A German court has ruled on a copyright infringement case that dates back to 2011 and the verdict has disturbing consequences for parents. The ruling found that parents must identify their child by name as the one responsible for downloading a torrent or they will be held responsible for the violation.
A series of recent cases have been defining how Germany’s legal system will handle parents who claim to have not been involved in illegal file-sharing but are being pursued by copyright claimants. The latest involves a claim brought by Universal Music Group regarding the illegal downloading of Rihanna’s 2011 album Loud. The parents received a notice from Universal demanding payment. The parents said they weren’t really fans of Ri-Ri but one of their three children was responsible. They had no intention of ratting on their own kid and took their case to court.
In October of last year, the same court had to review a similar case in which a man denied pirating files and named his wife as a co-user of the household broadband connection. He refused to detail his wife’s browsing habits and successfully argued that under German law citizens are protected from violating the privacy of their family.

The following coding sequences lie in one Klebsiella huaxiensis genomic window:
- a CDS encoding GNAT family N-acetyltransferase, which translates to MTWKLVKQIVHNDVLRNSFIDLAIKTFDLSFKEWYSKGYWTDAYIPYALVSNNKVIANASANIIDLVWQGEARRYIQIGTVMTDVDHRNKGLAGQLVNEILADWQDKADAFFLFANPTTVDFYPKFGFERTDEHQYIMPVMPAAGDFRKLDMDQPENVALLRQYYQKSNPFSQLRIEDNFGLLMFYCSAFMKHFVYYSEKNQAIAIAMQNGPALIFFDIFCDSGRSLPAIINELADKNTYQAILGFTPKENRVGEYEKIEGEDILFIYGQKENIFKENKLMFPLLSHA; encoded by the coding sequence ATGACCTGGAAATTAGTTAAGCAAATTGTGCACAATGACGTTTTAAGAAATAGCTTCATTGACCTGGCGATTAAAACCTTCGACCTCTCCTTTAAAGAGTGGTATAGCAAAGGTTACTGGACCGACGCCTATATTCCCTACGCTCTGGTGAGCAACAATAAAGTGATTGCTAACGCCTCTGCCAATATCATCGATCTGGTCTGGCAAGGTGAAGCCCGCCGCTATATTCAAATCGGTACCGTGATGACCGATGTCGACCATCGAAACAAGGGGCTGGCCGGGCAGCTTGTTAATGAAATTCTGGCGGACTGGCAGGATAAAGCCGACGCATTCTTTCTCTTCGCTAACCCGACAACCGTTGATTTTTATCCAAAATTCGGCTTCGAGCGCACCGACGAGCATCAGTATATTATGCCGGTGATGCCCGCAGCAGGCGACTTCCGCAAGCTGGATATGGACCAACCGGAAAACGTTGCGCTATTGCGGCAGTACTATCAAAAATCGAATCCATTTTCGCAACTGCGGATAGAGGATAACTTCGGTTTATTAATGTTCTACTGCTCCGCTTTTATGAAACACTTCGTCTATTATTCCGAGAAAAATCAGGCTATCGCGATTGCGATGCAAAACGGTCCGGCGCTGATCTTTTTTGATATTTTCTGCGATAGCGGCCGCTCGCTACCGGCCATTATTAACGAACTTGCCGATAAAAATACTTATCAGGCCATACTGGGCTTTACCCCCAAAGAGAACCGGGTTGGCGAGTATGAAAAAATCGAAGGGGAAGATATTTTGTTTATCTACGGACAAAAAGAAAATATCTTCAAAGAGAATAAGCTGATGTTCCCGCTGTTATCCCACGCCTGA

But this week’s verdict was different. The parents were found liable for the child’s torrenting and ordered to pay €3,879.80 ($4,137.61) in fines. The court chairman, Wolfgang Büscher, argued that this case “is not comparable” to the one from October because the child had admitted everything to their parents. Because the parents had admitted that they knew which child was responsible but refused to give a name they will have to “bear the corresponding disadvantages.”
It’s a blow to the parents of torrent-happy children across Germany and follows on the heels of a similar case from earlier in March. In those proceedings, a father claimed that his 11-year-old son had downloaded a book that was the subject of a copyright complaint. He explained that he had warned his son not to “download random things or do anything dangerous,” according to Torrent Freak. A judge ruled that the father would have to be held responsible for the download because he is required to “instruct a child on the illegality of participating in illegal file-sharing exchanges, and to explicitly prohibit this behavior.”
These developments add to the ongoing complexities of the German approach to determining how the law will handle the new issues that arise from the widespread use of the internet. While Germany is considered one the best countries in the world for internet freedom and the protection of privacy, it’s also quite strict when it comes to the enforcement of copyright. That has opened the door for copyright trolls who can take advantage of timid users, much like the recent Prenda Law case in the United States.